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Human Rights Policy Questioned
- Subject: Human Rights Policy Questioned
- From: FreeBurma@xxxxxxx
- Date: Fri, 31 Jan 1997 23:08:00
.c The Associated Press
By LAURA MYERS
Associated Press Writer
WASHINGTON (AP) -- Lawmakers attacked the Clinton's administration's human
rights policy Friday as a ``live and let die'' approach that puts U.S.
interests above oppression of other nations' people.
``The message we are sending to the world is that the government of the
United States is committed to the protection of fundamental human rights only
insofar as such a commitment does not threaten to interfere with anything
else it wants to accomplish,'' said Rep. Chris Smith, R-N.J., who was
chairing a meeting of the House International Relations Committee.
Criticism came from the other side of the aisle, too, as the State Department
presented its annual country-by-country human rights report.
Rep. Lee Hamilton, D-Ind., questioned whether the reports have accomplished
anything during the two decades they've been issued.
``Do you think we really have saved lives?'' he asked, adding, ``I think
there's a lot of cynicism attached to these human rights reports.''
And freshman Democratic Rep. Dennis Kucinich of Ohio, sitting on the panel
for the first time, complained that the United States seems to have settled
into a dichotomy policy that separates human rights from other issues,
especially involving allies and unyielding nations such as China.
``We are here in a sense to cry tears for the victims (of human rights
abuses), but they seem to be crocodile tears,'' Kucinich said.
Kucinich, who complained the United States wasn't doing enough to punish
nations that exploit child labor such as Pakistan and Bangladesh, called the
U.S. human rights position a ``live and let die policy.''
Assistant Secretary of State John Shattuck, the U.S. human rights chief,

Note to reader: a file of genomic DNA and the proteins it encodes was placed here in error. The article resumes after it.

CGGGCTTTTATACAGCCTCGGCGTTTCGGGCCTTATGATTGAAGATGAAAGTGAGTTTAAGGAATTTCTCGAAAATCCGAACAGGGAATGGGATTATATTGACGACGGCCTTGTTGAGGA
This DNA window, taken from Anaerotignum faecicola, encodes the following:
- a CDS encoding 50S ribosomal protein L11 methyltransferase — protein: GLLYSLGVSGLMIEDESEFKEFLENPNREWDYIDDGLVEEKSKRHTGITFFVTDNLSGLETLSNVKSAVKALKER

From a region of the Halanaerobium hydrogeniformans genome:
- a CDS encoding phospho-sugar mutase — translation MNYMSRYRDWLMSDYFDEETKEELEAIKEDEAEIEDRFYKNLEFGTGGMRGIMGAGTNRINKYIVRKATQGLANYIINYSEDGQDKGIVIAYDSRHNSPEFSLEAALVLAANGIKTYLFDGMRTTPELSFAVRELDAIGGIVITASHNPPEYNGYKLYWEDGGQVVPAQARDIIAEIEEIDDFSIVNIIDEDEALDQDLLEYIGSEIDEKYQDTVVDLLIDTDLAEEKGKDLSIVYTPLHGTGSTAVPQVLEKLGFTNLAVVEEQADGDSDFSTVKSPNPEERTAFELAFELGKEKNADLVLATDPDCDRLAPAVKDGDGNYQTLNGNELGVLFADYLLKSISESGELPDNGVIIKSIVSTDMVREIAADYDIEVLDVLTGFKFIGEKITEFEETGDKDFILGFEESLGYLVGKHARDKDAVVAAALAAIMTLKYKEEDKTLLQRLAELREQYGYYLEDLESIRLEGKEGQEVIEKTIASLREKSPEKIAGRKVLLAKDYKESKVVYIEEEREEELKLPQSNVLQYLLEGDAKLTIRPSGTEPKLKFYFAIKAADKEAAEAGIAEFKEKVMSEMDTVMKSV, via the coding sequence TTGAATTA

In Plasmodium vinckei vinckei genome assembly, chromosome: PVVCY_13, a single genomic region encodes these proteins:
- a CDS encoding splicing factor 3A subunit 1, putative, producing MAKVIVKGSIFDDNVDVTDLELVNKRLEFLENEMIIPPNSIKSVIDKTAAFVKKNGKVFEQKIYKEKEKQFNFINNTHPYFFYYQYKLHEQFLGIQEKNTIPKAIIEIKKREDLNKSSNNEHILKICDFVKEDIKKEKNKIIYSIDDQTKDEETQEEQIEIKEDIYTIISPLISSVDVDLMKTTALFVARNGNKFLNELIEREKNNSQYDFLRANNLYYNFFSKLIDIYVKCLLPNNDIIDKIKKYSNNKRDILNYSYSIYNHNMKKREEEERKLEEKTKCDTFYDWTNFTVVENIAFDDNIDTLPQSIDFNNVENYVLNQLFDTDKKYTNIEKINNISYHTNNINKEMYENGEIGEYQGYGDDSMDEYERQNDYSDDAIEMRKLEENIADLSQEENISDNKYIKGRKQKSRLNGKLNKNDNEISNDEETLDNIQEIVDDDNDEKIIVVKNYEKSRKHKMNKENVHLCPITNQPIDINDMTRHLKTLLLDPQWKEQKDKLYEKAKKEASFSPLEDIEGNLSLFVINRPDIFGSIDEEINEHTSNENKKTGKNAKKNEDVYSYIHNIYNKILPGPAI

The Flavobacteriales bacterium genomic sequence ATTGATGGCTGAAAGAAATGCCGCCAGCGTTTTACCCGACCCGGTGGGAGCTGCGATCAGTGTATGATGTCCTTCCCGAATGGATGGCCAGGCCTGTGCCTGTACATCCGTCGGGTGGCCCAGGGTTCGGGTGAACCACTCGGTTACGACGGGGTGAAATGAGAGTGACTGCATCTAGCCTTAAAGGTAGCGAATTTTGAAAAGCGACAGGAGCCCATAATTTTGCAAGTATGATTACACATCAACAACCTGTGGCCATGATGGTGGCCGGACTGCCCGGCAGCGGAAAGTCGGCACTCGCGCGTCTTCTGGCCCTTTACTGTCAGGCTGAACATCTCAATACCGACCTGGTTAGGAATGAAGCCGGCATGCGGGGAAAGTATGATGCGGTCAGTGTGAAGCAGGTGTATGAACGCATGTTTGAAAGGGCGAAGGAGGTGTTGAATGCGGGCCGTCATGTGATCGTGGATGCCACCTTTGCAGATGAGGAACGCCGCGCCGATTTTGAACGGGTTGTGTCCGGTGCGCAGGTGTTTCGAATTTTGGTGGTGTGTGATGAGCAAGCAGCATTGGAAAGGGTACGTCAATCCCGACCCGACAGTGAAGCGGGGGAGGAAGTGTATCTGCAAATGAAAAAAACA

defended the policy of engagement, saying that isolating countries such as
China can worsen the situation for its citizens. He also noted that in some
cases the United States has taken action against abusive nations, including
imposing economic sanctions against Pakistan, for example.
``The spotlight itself can have a very strong impact on human rights,''
Shattuck said, arguing that the State Department reports hold countries up
for a critical world view. ``... The pursuit of human rights and democracy is
absolutely critical to our economic interests.''
In response to Hamilton, Shattuck said he believes the human rights reports
have helped save lives. And he pointed to Haiti and Bosnia as two recent
successes thanks to diplomatic and military intervention by the United States
and other nations last year. A military regime was removed from Haiti, and
the United States helped broker a peace agreement in Bosnia.
``There is no battle that is being lost on human rights,'' he said.
Overall, members of the House committee praised Shattuck's work and the
country reports, which found that the worst human rights abuses occurred in
China, Nigeria, Cuba and Burma during 1996. Most involved the squelching of
dissent and imprisonment or even killing members of opposition groups.
Freedom of religion, association and the press also were denied.
Committee members were most critical of the Clinton administration for
maintaining normal trade relations with China and inviting its defense
minister, Gen. Chi Haotian, who led the 1989 Tiananmen Square massacre, to
visit the United States and the White House last December.
``The official wining and dining of the Butcher of Beijing is an important
symbol, not only of our government's disastrous one-way love affair with the
brutal Communist government of China, but also of the broader systemic
problem in the relationship between the protection of fundamental human
rights and other goals of foreign and domestic policy,'' Smith said.
Lawmakers weren't openly critical, however, of Secretary of State Madeleine
Albright's plans to visit China in late February or of Vice President Al Gore
and President Clinton's plans for visits by 1998.